I know now this must have been hard for my parents. After all, it wasn’t kindergarten with mom waving a tearful good-bye as we parted for the first time. She knew that if given time, I would adjust just fine, a sort of early version of tough love for a homesick kid. And yes, I adjusted for the better as my days overflowed with countless camp activities. I was so worn out after evening campfires laced with legends and Kumbayas, I dropped into my sleeping bag a happy camper with few thoughts of home. 
 
I had fanaticized about camaraderie with the “Gipissies” as recounted in my first letter home, and now I was a member in good standing of the most sought-after shelter at camp. I would be showing off my Gypsy Tribe woodsy living quarters on parent’s Sunday that summer of 1939, the highlight of my first Brownie Scout year. Unhappily the folks never showed up for afternoon dinner and evening vespers, a rarity for their usual perfect timing. Distressed and puzzled how anything short of mayhem or murder could explain their holdup, I marked time by laying out table settings and condiments.
 
After seventy years, I’m still not sure if I was antsy about my parents being late, or if it was the fate of mom’s scrumptious and slightly zippy, parsley-topped deviled eggs. She had crossed her heart promising to bring a platter for each table in the dining hall, and now suppertime was drawing near.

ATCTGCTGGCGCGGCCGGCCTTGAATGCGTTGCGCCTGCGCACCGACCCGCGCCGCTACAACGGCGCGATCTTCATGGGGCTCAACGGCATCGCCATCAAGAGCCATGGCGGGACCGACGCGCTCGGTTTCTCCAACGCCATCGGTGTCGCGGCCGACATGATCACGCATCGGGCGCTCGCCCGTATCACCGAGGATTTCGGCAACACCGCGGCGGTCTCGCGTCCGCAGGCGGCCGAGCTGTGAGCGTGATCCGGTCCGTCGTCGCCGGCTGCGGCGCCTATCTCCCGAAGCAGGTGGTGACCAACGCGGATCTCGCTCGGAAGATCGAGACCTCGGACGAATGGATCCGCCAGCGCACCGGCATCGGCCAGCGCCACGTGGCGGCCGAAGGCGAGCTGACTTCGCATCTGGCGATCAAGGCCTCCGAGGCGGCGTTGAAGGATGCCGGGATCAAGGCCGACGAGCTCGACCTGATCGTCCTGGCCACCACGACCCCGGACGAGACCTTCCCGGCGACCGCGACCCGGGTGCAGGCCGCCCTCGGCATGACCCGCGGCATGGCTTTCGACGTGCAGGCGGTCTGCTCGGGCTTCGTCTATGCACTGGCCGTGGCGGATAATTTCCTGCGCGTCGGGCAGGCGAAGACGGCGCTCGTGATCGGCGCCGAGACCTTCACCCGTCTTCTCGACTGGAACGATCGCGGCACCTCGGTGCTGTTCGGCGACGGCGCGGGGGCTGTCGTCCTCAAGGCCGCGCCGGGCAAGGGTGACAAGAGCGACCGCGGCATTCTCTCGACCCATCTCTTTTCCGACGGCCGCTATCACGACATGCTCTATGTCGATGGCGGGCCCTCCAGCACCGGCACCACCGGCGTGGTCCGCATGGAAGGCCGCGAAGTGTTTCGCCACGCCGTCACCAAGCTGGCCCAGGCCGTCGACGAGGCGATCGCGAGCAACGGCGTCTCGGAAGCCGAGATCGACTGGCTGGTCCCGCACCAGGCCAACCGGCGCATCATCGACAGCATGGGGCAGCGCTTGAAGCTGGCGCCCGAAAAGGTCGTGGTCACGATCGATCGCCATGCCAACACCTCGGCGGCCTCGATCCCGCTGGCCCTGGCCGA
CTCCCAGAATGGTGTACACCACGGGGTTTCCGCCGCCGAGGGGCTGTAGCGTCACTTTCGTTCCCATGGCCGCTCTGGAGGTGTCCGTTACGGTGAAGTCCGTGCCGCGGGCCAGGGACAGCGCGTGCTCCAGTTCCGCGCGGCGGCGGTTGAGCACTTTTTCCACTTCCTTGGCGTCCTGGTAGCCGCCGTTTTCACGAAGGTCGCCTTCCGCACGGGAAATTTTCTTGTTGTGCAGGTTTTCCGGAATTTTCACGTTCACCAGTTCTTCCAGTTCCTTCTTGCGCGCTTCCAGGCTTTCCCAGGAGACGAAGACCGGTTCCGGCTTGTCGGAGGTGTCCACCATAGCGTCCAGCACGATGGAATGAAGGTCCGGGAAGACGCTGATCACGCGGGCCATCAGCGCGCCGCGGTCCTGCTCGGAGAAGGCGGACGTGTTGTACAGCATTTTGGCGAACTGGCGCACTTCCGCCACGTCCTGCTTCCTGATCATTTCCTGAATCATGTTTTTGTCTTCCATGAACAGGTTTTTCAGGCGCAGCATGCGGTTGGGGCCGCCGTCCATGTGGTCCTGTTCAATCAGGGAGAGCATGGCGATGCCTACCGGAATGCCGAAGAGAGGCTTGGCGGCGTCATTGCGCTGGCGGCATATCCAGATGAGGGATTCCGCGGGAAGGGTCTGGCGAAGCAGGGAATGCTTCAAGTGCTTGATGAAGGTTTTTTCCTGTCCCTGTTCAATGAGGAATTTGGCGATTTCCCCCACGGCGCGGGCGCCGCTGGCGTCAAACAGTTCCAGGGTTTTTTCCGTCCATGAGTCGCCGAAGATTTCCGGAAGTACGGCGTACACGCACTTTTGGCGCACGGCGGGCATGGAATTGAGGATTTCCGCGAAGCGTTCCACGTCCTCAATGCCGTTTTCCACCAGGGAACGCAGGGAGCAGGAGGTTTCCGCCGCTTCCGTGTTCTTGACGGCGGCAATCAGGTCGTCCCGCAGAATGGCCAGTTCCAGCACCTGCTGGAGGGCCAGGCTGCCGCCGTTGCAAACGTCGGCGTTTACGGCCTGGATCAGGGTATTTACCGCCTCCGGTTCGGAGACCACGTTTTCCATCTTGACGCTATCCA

The hilarious deviled egg drama was passed down through a maze of relatives and friends over the years. It seems mom might have snagged the prongs of her engagement ring on something, and the stone was gone – clean gone, and she was beside herself. Her full carat blue-white diamond had taken precedence over my Sunday do, and I had seen nothing amusing about the drama, her ring, or my eggs.
 
The oft-told tale goes like this. Dad had stopped our Pontiac on the shoulder of the road to set his auditor’s calculated plan in motion. They would not open the doors to search sills until they checked their clothes and surroundings carefully.  Engrossed in the task at hand, and totally indifferent to weekend traffic darting past, the two frantically went to work. 
 
Door pockets, clothes pockets, mom’s purse, and the ice-packed trays of deviled eggs were meticulously inspected. Mom even removed her trendy multi-pocketed sailor middy and bell-bottom trousers, but nothing glittery turned up in folds or pockets. Entirely in her skivvies in front of God and the four-lane Sea/Tac Highway, she hoped the stone had rolled behind or beneath the seats.